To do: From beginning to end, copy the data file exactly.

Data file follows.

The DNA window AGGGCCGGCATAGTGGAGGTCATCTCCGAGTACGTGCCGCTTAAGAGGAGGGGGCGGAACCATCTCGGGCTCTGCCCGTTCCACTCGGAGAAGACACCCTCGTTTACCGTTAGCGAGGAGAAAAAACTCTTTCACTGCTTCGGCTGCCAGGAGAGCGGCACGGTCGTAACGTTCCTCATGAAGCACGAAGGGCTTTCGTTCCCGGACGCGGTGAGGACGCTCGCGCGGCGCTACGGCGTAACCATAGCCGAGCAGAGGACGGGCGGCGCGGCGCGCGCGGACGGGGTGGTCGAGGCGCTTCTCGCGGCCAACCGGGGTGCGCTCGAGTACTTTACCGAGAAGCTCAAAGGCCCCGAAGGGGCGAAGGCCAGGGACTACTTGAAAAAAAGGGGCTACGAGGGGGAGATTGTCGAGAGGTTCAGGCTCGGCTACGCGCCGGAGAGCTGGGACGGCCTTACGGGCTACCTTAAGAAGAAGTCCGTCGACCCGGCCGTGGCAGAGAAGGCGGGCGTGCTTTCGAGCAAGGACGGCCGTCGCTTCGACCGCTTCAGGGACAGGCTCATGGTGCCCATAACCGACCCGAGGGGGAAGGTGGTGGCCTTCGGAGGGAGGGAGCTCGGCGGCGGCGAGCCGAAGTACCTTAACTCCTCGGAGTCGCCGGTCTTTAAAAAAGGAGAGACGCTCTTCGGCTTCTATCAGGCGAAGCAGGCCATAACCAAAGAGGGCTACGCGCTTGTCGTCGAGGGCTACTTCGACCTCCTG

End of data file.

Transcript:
The DNA window AGGGCCGGCATAGTGGAGGTCATCTCCGAGTACGTGCCGCTTAAGAGGAGGGGGCGGAACCATCTCGGGCTCTGCCCGTTCCACTCGGAGAAGACACCCTCGTTTACCGTTAGCGAGGAGAAAAAACTCTTTCACTGCTTCGGCTGCCAGGAGAGCGGCACGGTCGTAACGTTCCTCATGAAGCACGAAGGGCTTTCGTTCCCGGACGCGGTGAGGACGCTCGCGCGGCGCTACGGCGTAACCATAGCCGAGCAGAGGACGGGCGGCGCGGCGCGCGCGGACGGGGTGGTCGAGGCGCTTCTCGCGGCCAACCGGGGTGCGCTCGAGTACTTTACCGAGAAGCTCAAAGGCCCCGAAGGGGCGAAGGCCAGGGACTACTTGAAAAAAAGGGGCTACGAGGGGGAGATTGTCGAGAGGTTCAGGCTCGGCTACGCGCCGGAGAGCTGGGACGGCCTTACGGGCTACCTTAAGAAGAAGTCCGTCGACCCGGCCGTGGCAGAGAAGGCGGGCGTGCTTTCGAGCAAGGACGGCCGTCGCTTCGACCGCTTCAGGGACAGGCTCATGGTGCCCATAACCGACCCGAGGGGGAAGGTGGTGGCCTTCGGAGGGAGGGAGCTCGGCGGCGGCGAGCCGAAGTACCTTAACTCCTCGGAGTCGCCGGTCTTTAAAAAAGGAGAGACGCTCTTCGGCTTCTATCAGGCGAAGCAGGCCATAACCAAAGAGGGCTACGCGCTTGTCGTCGAGGGCTACTTCGACCTCCTG